Brazilian researchers hope improvements to the Mario Schenberg detector and creative participation by North America’s aLIGO will launch Brazil into the age of gravitational astronomy
A new window on the Universe
March 13, 2013
By José Tadeu Arantes
To open this window, the project, coordinated by Odylio Denys de Aguiar, a full researcher at the National Institute for Space Research (INPE) and collaborative researcher at the Universidade de São Paulo (USP), needs two key components: Brazil’s Mario Schenberg gravitational wave detector and participation of the North American Advanced Laser Interferometer Gravitational-Wave Observatory (aLIGO).
The Mario Schenberg detector’s main component is a copper-aluminum sphere that weighs more than a tonne and is cooled by liquid helium to a few hundredths of a degree above absolute zero. At this temperature, nearly all molecular motion ceases, making it possible to observe very weak gravitational waves without unwanted interference from “thermal noise”.
aLIGO (which stands for advanced LIGO project) is basically a laser interferometer that detects gravitational waves through the relative oscillating movement it provokes in mirrors located four kilometers apart.
The advent of radio astronomy in the 1930s allowed the discovery of objects that had escaped conventional optical observation for thousands of years (with the bare eye or through telescopes), and later studies led to extraordinary leaps in data collection by accessing cosmic sources emitting radiation in bands of the electromagnetic spectrum beyond radio and visible light (microwaves, infrared, ultraviolet, x-rays and gamma rays). Today’s study has an even more ambitious goal: to go beyond the electromagnetic standard and study the Universe in a new way, through gravitational interaction.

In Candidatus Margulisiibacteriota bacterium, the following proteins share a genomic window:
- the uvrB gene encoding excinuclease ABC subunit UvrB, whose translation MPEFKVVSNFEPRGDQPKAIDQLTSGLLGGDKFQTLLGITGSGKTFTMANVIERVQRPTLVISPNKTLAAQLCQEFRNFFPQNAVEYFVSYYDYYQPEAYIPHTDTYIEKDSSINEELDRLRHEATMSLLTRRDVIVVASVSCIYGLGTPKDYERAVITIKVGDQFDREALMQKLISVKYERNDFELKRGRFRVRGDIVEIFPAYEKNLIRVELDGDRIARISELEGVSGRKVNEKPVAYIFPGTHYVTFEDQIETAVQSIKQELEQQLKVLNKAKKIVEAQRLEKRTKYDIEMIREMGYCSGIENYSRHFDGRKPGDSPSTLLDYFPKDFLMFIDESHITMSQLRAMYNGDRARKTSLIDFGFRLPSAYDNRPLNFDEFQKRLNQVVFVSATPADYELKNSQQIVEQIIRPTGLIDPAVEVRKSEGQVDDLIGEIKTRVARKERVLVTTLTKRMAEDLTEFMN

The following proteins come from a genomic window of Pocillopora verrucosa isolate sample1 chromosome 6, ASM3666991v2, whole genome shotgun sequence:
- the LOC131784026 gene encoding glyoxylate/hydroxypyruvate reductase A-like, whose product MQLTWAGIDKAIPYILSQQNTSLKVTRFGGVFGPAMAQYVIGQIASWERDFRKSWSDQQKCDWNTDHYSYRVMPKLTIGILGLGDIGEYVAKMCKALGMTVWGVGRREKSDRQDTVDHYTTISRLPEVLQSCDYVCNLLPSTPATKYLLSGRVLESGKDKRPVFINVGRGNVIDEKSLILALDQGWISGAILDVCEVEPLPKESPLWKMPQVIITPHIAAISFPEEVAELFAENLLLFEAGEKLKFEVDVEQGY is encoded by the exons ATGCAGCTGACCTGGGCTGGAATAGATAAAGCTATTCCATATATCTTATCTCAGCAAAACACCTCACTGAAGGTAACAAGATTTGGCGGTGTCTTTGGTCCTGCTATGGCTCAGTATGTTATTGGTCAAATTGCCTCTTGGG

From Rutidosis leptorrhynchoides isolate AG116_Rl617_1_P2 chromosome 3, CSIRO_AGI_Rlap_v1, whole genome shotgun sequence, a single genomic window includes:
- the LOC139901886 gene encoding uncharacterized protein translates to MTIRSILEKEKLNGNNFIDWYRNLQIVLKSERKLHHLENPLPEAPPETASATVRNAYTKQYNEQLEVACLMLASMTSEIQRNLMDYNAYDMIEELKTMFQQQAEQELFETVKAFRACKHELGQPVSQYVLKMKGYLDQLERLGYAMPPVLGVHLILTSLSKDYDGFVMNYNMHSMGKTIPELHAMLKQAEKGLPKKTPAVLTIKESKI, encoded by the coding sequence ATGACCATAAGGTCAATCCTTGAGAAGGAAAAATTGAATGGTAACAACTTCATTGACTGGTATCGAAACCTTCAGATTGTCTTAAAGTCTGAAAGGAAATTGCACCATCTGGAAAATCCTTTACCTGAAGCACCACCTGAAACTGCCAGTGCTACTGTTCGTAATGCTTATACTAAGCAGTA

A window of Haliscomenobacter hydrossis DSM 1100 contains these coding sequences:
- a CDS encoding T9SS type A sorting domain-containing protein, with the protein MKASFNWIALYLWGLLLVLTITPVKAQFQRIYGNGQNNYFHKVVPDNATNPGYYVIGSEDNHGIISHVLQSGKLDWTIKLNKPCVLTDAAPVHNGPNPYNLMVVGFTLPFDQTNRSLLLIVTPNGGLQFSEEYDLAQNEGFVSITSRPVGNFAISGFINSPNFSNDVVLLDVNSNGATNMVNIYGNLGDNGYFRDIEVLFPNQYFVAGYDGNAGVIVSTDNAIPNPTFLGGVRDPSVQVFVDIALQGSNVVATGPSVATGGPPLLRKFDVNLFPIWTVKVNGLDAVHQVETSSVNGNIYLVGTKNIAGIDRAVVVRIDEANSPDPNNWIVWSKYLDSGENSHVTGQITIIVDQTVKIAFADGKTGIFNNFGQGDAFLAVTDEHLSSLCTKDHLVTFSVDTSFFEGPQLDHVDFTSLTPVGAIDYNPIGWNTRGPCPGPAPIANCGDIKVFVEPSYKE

“In many natural events, some or all of the electromagnetic waves produced can’t pass through layers of matter or overcome intense force fields and reach us. This happens in supernova explosions, in shocks from ultra-dense objects such as black holes and neutron stars and in phenomena related to the primordial universe,” Aguiar told Agência FAPESP.
“In contrast, because gravitational waves have very weak interaction with matter, they can pass through high concentrations of matter (with densities similar to those of atomic nuclei, for example) without being absorbed,” continued the researcher.
This is why gravitational astronomy could radically expand the possibilities for scientific research. Phenomena that have always eluded electromagnetic detection could be observed by means of gravitational detection.
In the investigation of the primordial cosmos, the goal is nothing less than to begin at the point when the Universe was only 300,000 years old and regress to the first infinitesimal fraction of a second after the Big Bang: in other words, to “see” the Universe in the very instant that it was born.
The fundamentals of the experiment
To understand how the window can be opened, we should consider the ABCs of the physics involved in the experiments. Just like electromagnetic interaction, gravitational interaction can be represented by a wave that travels through space at the speed of light. And like any wave, the size of gravitational waves is described in wavelengths (the distance between two consecutive peaks) and amplitude (the distance between the peak and the wave’s median line).
“The peculiarity of a gravitational wave is that it is very long longitudinally and incredibly small transversely,” said Aguiar. It can be said that it has enormous wavelength and minuscule amplitude.
“At a frequency of 100 hertz (100 Hz, or 100 cycles per second), the wavelength reaches 3,000 kilometers. And because the wave travels at the speed of light (300,000 kilometers per second), it covers this distance, completing a cycle, in only one hundredth of a second,” explained the researcher.